Art theft is an ancient and complicated crime. When you take a look at the a few of the most famous cases of art thefts in history, you see thoroughly planned operations that involve art dealers, art fakers, mobsters, ransoms, and millions of dollars. Here you can check out a few of the most famous cases of art theft in the history.
The First Theft:
The first documented case of art theft was in 1473, when 2 panels of altarpiece of the Last Judgment by the Dutch painter Hans Memling were taken. While the triptych was being transferred by ship from the Netherlands to Florence, the ship was assaulted by pirates who took it to the Gdansk cathedral in Poland. Nowadays, the piece is shown at the National Museum in Gdansk where it was recently moved from the Basilica of the Presumption.
One Of The Most Famous Theft:
The most well-known story of art theft involves one of the most famous paintings on the planet and one of the most popular artists in history as a suspect. In the night of August 21, 1911, the Mona Lisa was taken from the Louver. Not long after, Pablo Picasso was detained and questioned by the police, however was released rapidly.
It took about two years up until the secret was resolved by the Parisian cops. It turned out that the 30 × 21 inch painting was taken by among the museum workers by the name of Vincenzo Peruggia, who merely carried it concealed under his coat. Nonetheless, Peruggia did not work alone. The criminal offense was thoroughly carried out by a well-known bilker, Eduardo de Valfierno, who was sent out by an art faker who meant to make copies and offer them as if they were the initial painting.
While Yves Chaudron, the art faker, was hectic creating copies for the popular work of art, Mona Lisa was still concealed at Peruggias apartment. Eventually, Peruggia was caught by the police while trying to offer the painting to an art dealer from Florence, Italy.
The Greatest Theft in the U.S.A:
The greatest art theft in United States occurred at the Isabella Stewart Gardner Museum. On the night of March 18, 1990, a group of thieves wearing police uniforms broke into the museum and took thirteen paintings whose cumulative worth was approximated at around 300 million dollars. The thieves took two paintings and one print by Rembrandt, and works of Vermeer, Manet, Degas, Govaert Flinck, as well as a French and a Chinese artifact.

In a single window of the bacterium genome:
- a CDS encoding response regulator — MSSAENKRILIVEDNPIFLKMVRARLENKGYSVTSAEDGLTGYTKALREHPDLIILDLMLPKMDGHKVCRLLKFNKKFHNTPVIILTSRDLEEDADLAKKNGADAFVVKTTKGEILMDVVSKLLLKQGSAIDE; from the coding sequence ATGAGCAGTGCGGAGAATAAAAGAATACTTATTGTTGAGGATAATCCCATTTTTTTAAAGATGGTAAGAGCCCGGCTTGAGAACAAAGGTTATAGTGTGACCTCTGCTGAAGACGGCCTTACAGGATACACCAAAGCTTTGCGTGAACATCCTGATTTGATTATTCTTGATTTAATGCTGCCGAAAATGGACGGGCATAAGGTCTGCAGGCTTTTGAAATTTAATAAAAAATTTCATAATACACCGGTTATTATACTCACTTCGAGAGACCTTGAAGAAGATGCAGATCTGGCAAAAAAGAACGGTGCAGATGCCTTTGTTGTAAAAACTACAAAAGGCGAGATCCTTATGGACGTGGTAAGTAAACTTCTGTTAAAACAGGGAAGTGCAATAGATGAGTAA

Since yet, none of the paintings have been found https://www.whitepages.com/name/Kurt-Criter and the case is still unsolved. According to current reports, the FBI are investigating the possibility that the Boston Mob together with French art dealerships are linked to the criminal offense.
The painting by Edvard Munchs, The Scream, is most likely the most demanded painting by art thieves in history. It has actually been taken twice and was just just recently recuperated. In 1994, during the Winter Season Olympics in Lillehammer, Norway, The Scream was stolen from an Oslo gallery by 2 burglars who broke through an open window, set off the alarm and left a note stating: thanks for the bad security.
3 months later on, the holders of the painting approached the Norwegian Federal government with an deal: 1 million dollars ransom for Edvard Munchs The Scream. The Government declined the deal, however the Norwegian police worked together with the British Police and the Getty Museum to organize a sting operation that revived the painting to where it belongs.
While Museum officials waiting for the burglars to demand ransom loan, rumors declared that both paintings were burned to conceal evidence. Ultimately, the Norwegian authorities found the two paintings on August 31, 2006 but the facts on how https://myspace.com/kurtcriter they were recovered are not understood.
When you look at the some of the most well-known cases of art thefts in history, you see thoroughly planned operations that include art dealers, art fakers, mobsters, ransoms, and millions of dollars. The most famous story of art theft involves one of the most popular paintings in the world and one of the most well-known artists in history as a suspect. The criminal offense was carefully conducted by a infamous con man, Eduardo de Valfierno, who was sent by an art faker who https://myspace.com/kurtcriter meant to make copies and sell them as if they were the initial painting.
Ultimately, Peruggia was captured by the authorities while trying to sell the painting to an art dealership from Florence, Italy. The painting by Edvard Munchs, The Scream, is probably the most looked for after painting by art thieves in history.